Capturing the Sound
Recording good sound on set will prevent some literal headaches in post. And remember, the sound crew’s work should always be heard, but never be seen.
Getting It Right
When it comes to sound, cleanliness is next to godliness. Okay, so clean sound might not resemble the voice of an almighty creator deity. Instead, it sounds good and consistent, with no clips or blips. During the shot, the levels on the recorder should always be below 0db, so if it starts to jump, turn the volume knob down. You also want to consider the framing of the shot. Close-ups generally need to sound closer, which probably means the mic needs to be closer…closer…
Even if your entire cast is wearing lapel mics, don’t let the boom operator hit the craft services table during the shot (especially if you’re paying for both). It’s always a good idea to record a few different audio sources for the inevitable time when an actor’s lapel mic only picks up the rustling of the shirt during the scene’s emotional climax.
The face you’re going to make when you realize the LAV cut out and you didn’t have a shotgun mic for a backup:
Hiding It Right
It’s pretty easy to tell when a boom is in a shot, or at least it should be. However, if you’re using lapel mics, pencil in some additional budget money for Rycote accessories as well. Not only will these keep those mics under cover, they’ll also prevent the ruffling noise from ruining each take. And while it’s pretty obvious when that boom juts into the frame, it can be a little trickier to tell where the boom operator’s shadow is hanging out during the shot. If it decides to make a cameo appearance in this scene, something is clearly wrong. Some of the time, the solution is to have the mic go “wild,” which means camouflaging in something like a plant or somewhere overhead. Whenever operating the boom mic, always try to keep it above the actors’ heads and more or less in between them all. And for those days when the boom is really terrible at playing “stay the hell out of the shot,” have a couple lapel mics and even extra shotgun mics on hand.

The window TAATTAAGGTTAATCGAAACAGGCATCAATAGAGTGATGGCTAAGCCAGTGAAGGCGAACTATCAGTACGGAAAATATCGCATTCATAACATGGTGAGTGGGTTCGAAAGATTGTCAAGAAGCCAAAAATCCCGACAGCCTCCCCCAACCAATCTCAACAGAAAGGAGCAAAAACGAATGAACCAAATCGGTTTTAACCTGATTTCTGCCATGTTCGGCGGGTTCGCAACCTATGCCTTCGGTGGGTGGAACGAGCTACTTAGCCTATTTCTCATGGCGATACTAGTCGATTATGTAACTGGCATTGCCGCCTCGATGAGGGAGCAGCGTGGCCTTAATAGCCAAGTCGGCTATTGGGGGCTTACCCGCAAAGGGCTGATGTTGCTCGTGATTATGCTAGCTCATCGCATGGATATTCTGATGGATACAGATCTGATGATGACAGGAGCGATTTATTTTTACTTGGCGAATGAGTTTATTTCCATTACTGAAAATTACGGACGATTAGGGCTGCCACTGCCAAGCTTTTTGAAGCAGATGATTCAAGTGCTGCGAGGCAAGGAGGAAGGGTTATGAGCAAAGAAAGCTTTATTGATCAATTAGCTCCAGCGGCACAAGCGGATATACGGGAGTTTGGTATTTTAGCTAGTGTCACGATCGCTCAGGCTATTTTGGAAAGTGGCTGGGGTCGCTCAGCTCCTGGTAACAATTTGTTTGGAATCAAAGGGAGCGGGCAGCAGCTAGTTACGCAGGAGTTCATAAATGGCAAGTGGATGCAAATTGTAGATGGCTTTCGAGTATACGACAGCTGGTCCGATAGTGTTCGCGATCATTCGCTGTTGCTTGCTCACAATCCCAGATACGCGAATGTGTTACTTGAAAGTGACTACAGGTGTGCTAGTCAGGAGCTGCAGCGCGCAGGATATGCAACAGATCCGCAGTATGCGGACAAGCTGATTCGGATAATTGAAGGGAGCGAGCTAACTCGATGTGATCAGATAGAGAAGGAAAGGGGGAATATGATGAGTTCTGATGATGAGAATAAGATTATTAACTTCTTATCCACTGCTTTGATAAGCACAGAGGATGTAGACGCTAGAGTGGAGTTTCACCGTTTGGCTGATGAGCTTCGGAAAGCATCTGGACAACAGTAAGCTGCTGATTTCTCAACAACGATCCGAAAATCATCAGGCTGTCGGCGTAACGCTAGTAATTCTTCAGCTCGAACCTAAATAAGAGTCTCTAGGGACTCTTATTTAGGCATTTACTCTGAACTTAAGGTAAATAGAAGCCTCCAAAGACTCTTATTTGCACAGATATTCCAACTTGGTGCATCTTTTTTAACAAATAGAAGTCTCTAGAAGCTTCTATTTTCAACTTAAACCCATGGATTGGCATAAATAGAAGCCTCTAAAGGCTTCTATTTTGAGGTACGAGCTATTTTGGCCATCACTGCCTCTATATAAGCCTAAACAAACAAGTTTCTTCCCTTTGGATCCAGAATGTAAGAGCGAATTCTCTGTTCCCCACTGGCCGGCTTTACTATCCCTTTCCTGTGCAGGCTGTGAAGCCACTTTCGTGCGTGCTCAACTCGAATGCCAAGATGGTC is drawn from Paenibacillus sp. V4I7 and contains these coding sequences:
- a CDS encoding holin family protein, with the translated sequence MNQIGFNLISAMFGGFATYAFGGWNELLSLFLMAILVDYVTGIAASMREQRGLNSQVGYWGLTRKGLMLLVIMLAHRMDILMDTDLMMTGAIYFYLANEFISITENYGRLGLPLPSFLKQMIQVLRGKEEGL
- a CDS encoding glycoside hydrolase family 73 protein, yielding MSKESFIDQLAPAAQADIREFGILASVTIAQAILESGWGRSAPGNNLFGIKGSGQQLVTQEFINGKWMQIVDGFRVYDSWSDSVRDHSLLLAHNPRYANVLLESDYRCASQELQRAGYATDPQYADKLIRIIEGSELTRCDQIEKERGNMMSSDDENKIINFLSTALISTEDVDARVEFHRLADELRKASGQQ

“Mic-check 1-2 1-2” might be a cliché, but actual microphone checks are really useful. Have the actors talk or even run through some dialogue to get a sense of their sound dynamics. You also want to consider what’s supposed to happen in the scene. If it’s loud, turn it down; if it’s hushed, turn it up. And if it’s a pissed off Samuel L. Jackson – well, you’re gonna wish you hadn’t picked up a super-sensitive mic, or find a recorder with a compression and limiting feature to contain the extremes of his rage-induced range.
“They speak English in What?”
It’s also good to think about how the actors move. When actors turn their heads, this moves the source of your audio. With lapel mics, you probably don’t have to worry about this, but if you’re aiming at a part of the actor’s body – unlike with a zombie, you should point the shotgun to the chest. You also want to consider gain changes and signal flow. Gain stages are any points where the sound quality can be affected, or in the Murphy’s Law plagued world of production, completely mess up. A lapel mic, for instance, has three gain stages: the mic itself, the signal receiver and the field recorder, which is also the order that the signal will flow. Try to start all the stages at neutral, begin bringing it down from stage one and then fine tune everything from there.
Something to aspire to…